Drupal Basics 2 (Technologies that drive Drupal)

Drupal is written in the PHP programming language . PHP is a
widely supported, multi-platform, web-centric scripting language. Since Drupal is
written in PHP,We should focused on PHP development.
One specific piece of information should be made explicit: As of Drupal 7, the
minimum PHP version is PHP 5.2 (as of this writing, the current version of PHP
is 5.3.3). Prior versions of Drupal included PHP 4.x support, but this is no longer
the case.
Another thing worth mentioning is the style of PHP coding that Drupal uses. While
many PHP applications are now written using Object Oriented Programming,
Drupal does not follow suit. For many reasons, some historical, some practical,
Drupal is largely written using procedural programming. Rather than relying
strongly on classes and interfaces, Drupal modules are composed of collections
of functions.
Before anyone jumps to conclusions, though, we would like to make a few
qualifications on what we’ve just said:

  • Drupal frequently uses objects
  • Drupal does have certain subsystems that are object-oriented
  • Many Drupal modules are substantially object-oriented
  • Drupal makes frequent use of design patterns, for it is certainly the case that
  • procedural code can use design patterns too

While the majority  uses procedural coding strategies, you will encounter
OOP here and there. If you are not familiar with object oriented conventions and
coding styles, don’t worry. We will explain these pieces as we go.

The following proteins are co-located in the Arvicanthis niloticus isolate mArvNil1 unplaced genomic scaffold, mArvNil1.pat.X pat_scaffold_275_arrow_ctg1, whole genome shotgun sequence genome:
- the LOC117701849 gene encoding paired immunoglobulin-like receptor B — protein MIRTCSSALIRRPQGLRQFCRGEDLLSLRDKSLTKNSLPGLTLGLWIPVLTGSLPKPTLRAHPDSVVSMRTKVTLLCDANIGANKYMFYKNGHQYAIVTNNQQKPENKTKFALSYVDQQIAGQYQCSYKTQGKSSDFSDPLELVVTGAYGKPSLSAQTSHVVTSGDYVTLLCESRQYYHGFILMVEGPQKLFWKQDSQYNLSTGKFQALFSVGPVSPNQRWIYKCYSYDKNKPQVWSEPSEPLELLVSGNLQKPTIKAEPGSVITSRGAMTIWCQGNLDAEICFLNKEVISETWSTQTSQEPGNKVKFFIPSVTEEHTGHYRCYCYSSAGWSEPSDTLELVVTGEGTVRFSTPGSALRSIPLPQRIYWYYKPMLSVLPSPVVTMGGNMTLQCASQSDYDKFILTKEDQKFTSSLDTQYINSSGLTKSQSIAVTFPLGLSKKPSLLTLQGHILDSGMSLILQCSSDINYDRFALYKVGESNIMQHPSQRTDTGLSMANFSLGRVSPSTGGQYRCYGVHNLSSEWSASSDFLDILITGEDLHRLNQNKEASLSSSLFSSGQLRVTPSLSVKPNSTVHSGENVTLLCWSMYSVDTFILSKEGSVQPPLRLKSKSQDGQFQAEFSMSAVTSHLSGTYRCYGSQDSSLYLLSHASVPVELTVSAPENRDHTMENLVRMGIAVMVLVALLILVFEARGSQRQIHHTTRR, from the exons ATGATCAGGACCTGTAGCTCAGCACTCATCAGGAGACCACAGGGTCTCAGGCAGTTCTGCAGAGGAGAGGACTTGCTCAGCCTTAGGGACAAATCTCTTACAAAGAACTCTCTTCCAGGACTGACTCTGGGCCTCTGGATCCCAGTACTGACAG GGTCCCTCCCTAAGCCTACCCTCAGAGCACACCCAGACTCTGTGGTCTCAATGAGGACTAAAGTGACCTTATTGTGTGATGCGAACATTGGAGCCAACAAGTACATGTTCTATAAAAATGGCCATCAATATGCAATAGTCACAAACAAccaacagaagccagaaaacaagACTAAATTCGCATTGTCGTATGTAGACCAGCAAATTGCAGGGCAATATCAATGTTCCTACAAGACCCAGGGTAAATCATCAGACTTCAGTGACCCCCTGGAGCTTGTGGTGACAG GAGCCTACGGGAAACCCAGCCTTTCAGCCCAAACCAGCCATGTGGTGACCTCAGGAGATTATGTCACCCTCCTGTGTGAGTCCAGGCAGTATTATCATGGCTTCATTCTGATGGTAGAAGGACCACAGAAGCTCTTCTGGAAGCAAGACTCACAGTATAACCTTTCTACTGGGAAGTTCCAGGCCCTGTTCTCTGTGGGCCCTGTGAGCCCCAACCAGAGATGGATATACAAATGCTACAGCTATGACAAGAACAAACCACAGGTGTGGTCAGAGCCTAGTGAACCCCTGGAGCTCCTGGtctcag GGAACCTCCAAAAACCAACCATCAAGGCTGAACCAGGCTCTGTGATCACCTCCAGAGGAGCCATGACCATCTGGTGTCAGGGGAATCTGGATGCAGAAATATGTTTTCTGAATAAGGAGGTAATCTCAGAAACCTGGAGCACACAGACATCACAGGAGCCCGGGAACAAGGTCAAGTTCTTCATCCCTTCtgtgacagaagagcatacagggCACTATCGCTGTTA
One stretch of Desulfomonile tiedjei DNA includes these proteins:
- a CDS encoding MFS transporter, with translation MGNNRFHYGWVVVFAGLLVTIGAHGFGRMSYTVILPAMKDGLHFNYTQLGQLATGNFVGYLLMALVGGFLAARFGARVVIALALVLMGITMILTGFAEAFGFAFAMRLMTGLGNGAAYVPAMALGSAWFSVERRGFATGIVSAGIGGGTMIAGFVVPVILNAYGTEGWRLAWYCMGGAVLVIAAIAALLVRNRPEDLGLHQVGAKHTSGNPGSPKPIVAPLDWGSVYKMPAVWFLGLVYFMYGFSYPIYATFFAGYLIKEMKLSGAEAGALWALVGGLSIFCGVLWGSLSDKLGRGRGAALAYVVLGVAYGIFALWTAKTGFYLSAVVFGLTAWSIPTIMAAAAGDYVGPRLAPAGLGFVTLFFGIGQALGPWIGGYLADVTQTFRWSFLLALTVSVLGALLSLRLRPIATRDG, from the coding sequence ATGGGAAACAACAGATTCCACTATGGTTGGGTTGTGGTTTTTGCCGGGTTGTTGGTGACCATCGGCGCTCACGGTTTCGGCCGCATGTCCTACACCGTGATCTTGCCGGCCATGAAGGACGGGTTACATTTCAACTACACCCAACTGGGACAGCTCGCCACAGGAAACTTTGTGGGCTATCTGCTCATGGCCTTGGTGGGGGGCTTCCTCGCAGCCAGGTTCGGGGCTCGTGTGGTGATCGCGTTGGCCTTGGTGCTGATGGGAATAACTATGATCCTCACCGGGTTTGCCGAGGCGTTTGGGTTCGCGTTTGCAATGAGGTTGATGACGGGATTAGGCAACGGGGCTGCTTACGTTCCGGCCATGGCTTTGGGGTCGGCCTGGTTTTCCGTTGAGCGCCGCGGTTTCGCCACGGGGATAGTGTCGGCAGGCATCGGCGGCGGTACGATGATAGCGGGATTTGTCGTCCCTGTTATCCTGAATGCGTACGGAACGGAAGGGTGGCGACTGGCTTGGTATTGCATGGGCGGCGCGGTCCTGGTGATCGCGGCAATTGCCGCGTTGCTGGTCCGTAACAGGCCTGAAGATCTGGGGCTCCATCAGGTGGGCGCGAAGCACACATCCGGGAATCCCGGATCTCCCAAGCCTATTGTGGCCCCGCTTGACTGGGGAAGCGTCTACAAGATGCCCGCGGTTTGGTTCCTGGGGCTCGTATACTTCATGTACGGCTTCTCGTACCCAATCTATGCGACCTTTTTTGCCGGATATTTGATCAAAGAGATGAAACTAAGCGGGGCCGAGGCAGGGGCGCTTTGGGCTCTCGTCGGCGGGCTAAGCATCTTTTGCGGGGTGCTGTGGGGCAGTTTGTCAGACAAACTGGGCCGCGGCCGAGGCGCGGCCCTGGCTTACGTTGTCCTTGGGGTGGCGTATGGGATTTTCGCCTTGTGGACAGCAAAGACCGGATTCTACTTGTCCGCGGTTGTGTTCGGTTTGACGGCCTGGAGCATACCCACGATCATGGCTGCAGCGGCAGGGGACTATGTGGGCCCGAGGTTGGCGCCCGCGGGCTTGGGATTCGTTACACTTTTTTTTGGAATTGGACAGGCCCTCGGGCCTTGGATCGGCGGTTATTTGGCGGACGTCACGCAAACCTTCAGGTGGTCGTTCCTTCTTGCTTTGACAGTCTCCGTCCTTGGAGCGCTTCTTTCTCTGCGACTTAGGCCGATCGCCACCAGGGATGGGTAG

Databases and MySQL
In the past, Drupal has supported two databases: MySQL and PostgreSQL. Drupal
7 has moved beyond this. Drupal now uses the powerful PDO (PHP Data Objects)
library that is standard in PHP 5. This library is an abstraction layer that allows
developers to support numerous databases including MySQL, PostgreSQL, SQLite,
MariaDB, and many, many others. While Drupal does testing on only a few specific
databases (namely, MySQL, PostgreSQL, and now SQLite), it is possible to move
beyond these to SQL Server, Oracle, DB2, and others.

However, for the sake of size and readability, we have focused our examples on
MySQL. We believe that our SQL should run on MariaDB, PostgreSQL, and SQLite
without modification, but we have not made any attempt to test against other
databases. If you find a bug, we’d appreciate hearing about it. Packt Publishing
tracks errata on their website , and you can submit errors
that you find through the form you find there.
Drupal provides a database API along with some SQL coding conventions (such as “don’t useLIMIT in your SQL”). The intent of these is to combine code and
convention to make it as easy as possible to write portable code. Thus, we not only
illustrate the API throughout here, but we also focus on writing SQL statements
that comply with standard Drupal conventions.

HTML, CSS, and JavaScript
The de facto web data format is HTML (HyperText Markup Language) styled with
CSS (Cascading Style Sheets). Client-side interactive components are scripted with
JavaScript. While you needn’t be a JavaScript ninja to understand the code here,
Other technologies
The Internet thrives on change, it seems, and there are many other web technologies
that have become common. Here and there, we will mention technologies such as
RSS (Really Simple Syndication), XML (eXtensible Markup Language), XML-RPC,
and others. However, these are all of secondary importance to us. While Drupal
offers support for many of these things, using them is not integral to module or
theme development.
The web server
Apache has long been the predominant web server, but it is by no means the only
server. While Drupal was originally written with Apache in mind, many other web
servers (including IIS, LigHTTPD, and nginx) can run Drupal.
We do not explicitly cover the web server layer anywhere here, primarily because
development rarely requires working at that low level. However, Drupal expects
a fair amount of processing from the web server layer, including handling of
URL rewriting.



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